Minister Simon Harris has confirmed that the abortion legislation will allow general practitioners to abstain from providing abortion pills, but a duty to refer patients to pro-choice doctors will stay. This is a plain contradiction because duty to refer involves complicity with wrong, to such a degree as to significantly undermine the provision for conscientious objection.
In countries where abortion is legal, conscientious objection is also generally allowed. This is a balanced solution to the conflict between the ‘right’ to have an abortion and the right to do not participate to an abortion or facilitate it in any way.
Many who have voted Yes in the recent referendum will find it unacceptable to force doctors to perform an abortion, or to cooperate with it, when that goes against their professional or moral conscience.
Assisting a person in an immoral act by providing a means to do it is a form of participation. Imagine someone asking you to kill a woman and you reply: “I wouldn’t do it myself but I can tell you who would”. You would be morally complicit in killing that person.
When a doctor is presented with a pregnant women she is dealing with two patients, not one. She wants to help both. She does not want to be involved in ending the life of either.
There is no doubt that referral is a form of participation when, as it is the case in the Irish health system, it is a necessary link in the chain of actions leading foreseeably to abortion. If a doctor believes that abortion is wrong, how can she consistently advise her patient where to obtain one? How can she provide all the necessary documentation without being complicit in what she considers a grave wrong?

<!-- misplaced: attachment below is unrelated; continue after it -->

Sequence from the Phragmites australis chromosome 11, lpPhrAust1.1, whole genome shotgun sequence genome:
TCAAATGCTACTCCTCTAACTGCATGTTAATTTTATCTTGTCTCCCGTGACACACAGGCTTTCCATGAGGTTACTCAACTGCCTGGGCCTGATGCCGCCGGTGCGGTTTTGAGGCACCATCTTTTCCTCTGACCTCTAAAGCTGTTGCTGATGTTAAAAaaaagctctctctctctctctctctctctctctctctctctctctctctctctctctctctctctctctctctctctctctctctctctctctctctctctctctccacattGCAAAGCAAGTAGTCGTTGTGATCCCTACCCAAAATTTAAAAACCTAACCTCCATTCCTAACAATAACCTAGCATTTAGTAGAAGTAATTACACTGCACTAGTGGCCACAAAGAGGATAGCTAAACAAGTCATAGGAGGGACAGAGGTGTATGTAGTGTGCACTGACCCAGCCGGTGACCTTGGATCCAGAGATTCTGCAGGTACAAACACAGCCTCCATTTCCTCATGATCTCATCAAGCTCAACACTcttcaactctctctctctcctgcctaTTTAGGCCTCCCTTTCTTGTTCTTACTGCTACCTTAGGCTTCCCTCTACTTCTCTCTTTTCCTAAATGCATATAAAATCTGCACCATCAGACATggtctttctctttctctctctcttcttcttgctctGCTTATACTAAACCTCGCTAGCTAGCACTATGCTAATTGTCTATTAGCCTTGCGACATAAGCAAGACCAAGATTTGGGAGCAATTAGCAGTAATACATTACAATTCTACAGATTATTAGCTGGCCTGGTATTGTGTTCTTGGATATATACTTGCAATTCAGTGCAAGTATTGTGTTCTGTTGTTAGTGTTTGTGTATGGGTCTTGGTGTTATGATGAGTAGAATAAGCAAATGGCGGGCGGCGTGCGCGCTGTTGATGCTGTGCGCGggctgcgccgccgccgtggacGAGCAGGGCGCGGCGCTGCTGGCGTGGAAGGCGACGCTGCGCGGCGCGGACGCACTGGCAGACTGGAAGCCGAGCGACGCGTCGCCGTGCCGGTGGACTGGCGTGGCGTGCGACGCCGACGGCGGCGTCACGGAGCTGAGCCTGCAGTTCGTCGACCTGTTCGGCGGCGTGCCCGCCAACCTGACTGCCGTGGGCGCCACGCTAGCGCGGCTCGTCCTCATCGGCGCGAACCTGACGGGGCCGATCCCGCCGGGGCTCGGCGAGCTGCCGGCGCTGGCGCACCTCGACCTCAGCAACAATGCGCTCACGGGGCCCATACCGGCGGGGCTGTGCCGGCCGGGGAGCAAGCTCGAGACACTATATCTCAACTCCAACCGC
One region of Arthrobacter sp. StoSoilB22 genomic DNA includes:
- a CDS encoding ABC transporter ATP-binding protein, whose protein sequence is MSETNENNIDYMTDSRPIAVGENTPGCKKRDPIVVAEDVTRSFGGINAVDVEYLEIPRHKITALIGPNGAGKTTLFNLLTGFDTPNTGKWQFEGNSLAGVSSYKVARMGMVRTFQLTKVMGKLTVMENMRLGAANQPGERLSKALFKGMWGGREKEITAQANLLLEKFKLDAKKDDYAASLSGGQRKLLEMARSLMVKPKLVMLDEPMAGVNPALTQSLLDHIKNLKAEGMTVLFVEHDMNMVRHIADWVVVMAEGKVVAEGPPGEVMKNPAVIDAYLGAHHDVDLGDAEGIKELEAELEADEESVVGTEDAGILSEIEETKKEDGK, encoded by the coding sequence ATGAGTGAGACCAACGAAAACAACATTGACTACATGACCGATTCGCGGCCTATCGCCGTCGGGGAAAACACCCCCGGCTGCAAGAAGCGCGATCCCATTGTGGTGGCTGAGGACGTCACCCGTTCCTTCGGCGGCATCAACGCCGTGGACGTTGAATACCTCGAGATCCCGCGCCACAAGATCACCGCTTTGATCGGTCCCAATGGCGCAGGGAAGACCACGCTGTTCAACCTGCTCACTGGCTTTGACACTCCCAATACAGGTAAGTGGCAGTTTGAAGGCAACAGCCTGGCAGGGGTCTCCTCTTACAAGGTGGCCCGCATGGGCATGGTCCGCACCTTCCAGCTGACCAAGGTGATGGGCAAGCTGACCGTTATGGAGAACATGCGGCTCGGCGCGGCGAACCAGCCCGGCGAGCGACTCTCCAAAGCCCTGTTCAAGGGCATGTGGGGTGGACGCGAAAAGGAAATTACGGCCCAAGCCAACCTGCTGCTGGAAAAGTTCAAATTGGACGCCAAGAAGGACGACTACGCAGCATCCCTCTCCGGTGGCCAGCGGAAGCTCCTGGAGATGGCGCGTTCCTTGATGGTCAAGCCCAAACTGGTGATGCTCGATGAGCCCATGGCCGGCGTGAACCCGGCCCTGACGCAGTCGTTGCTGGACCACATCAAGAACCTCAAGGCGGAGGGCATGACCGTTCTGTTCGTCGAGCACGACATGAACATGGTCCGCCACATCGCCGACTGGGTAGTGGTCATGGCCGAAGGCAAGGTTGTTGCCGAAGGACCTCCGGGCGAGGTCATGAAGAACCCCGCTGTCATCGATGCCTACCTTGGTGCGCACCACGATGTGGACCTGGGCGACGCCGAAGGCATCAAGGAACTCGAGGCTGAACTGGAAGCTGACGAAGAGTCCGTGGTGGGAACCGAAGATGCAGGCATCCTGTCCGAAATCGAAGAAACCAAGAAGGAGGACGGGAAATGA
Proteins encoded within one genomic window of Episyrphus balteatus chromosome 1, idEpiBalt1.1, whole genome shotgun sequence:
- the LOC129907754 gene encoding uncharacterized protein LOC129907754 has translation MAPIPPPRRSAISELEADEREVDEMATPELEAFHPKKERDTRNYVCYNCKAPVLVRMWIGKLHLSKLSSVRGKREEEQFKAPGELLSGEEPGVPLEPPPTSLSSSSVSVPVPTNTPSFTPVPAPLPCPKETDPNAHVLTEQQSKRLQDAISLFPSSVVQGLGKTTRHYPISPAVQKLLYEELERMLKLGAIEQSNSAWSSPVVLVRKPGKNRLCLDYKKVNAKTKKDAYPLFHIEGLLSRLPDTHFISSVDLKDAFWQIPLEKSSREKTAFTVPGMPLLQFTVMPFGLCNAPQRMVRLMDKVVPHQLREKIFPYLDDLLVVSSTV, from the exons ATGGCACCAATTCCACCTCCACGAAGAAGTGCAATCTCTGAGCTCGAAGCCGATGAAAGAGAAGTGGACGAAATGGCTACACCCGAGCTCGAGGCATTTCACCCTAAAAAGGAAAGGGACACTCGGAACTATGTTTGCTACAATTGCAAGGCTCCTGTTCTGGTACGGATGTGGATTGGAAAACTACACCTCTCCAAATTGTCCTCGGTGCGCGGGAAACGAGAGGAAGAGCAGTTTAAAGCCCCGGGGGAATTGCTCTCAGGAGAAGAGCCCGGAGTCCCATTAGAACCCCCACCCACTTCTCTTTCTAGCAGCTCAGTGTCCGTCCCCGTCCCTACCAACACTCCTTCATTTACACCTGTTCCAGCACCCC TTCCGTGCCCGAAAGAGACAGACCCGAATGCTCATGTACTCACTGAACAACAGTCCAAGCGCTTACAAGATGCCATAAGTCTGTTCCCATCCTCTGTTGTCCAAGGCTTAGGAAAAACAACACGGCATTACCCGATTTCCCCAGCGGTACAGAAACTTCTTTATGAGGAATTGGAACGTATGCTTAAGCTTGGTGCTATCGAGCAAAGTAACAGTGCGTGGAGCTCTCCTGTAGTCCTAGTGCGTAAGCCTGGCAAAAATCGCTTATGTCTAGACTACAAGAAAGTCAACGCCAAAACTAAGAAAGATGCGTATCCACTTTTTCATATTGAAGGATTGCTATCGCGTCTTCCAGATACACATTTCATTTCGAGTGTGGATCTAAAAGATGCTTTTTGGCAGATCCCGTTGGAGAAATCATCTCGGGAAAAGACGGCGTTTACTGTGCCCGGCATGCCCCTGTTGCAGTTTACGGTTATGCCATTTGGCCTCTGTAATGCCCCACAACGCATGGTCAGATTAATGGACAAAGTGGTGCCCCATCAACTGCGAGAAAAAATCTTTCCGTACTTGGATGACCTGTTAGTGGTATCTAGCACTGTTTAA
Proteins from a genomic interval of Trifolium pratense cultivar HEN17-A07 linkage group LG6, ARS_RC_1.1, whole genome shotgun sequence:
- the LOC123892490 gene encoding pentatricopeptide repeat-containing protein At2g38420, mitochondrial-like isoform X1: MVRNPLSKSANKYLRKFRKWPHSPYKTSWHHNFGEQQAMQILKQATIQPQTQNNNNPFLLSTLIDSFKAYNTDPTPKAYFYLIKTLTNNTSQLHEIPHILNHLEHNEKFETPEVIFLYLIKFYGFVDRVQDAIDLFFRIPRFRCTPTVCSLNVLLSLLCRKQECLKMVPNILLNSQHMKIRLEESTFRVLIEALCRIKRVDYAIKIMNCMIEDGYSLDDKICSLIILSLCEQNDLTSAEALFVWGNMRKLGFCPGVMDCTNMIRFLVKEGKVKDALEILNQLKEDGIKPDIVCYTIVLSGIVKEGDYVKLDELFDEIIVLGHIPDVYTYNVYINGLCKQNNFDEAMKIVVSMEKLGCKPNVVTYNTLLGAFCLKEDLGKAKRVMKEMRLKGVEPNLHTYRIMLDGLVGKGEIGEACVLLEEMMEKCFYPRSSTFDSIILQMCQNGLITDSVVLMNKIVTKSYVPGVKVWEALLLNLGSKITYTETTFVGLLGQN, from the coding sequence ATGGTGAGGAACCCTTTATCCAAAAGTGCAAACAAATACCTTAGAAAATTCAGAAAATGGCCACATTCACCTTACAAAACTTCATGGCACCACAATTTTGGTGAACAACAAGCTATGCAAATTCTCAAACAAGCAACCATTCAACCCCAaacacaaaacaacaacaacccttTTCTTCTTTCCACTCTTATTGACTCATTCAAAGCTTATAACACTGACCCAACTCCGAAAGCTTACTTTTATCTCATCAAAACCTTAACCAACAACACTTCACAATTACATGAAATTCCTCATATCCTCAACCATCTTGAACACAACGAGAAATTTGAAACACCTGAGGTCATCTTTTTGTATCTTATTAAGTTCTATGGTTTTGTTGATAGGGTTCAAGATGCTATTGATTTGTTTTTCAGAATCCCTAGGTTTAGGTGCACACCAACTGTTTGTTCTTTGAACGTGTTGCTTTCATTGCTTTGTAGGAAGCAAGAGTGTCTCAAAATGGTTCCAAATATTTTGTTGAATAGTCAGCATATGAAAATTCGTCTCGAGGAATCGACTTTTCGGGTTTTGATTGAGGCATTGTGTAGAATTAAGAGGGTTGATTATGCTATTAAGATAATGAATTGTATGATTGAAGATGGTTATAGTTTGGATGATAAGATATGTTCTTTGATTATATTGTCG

Some have expressed concern that removing the duty of refer would deny women who seek abortion proper ‘care. That is not so.
It is possible for the State to provide information online, or through a dedicated phone line for instance, about who offers abortions in their general practice and who does not. Then, the patients who are not happy with their GP because she is a conscientious objector, could move to a non-objector GP so that in case they request an abortion, there will be ‘continuity of care’ for them. It is a simple solution, and no one will be forced to lose their job or to act against their conscience. As the abortion legislation is not going to be approved for several months, there is plenty of time to organise such alternative routes and prevent now, in advance, any possible conflict rather than resolve it after the legislation comes into effect.
Another possible argument in support of the duty to refer is that too many objectors will severely limit the possibility to access to abortion, particularly in remote areas. It is true that the majority of GPs do not want to provide abortions (70% according to a recent poll).
But it is also true that, as reported by the Irish Times, “Government sources stressed they did not believe this would be an issue in practice as women seeking terminations will consult with organisations such as the Irish Family Planning Association or Well Women, rather than their local GP.“ Abortion pills can be offered by those agencies, so to preserve the moral integrity of the objecting doctors.
There is no reasonable argument supporting the duty to refer, unless one rejects the principle of conscientious objection, which is an internationally recognised human right. In 2010, after a long debate, the Parliamentary Assembly of the Council of Europe approved a resolution stating that “No person, hospital or institution shall be coerced, held liable or discriminated against in any manner because of a refusal to perform, accommodate, assist or submit to an abortion, the performance of a human miscarriage, or euthanasia or any act which could cause the death of a human foetus or embryo, for any reason.”
It is still not clear if there will be an opt-in or an opt-out system but, in any case, Minister Harris should let the doctors choose and act according to their conscience, otherwise he is not pro-choice but simply pro-abortion.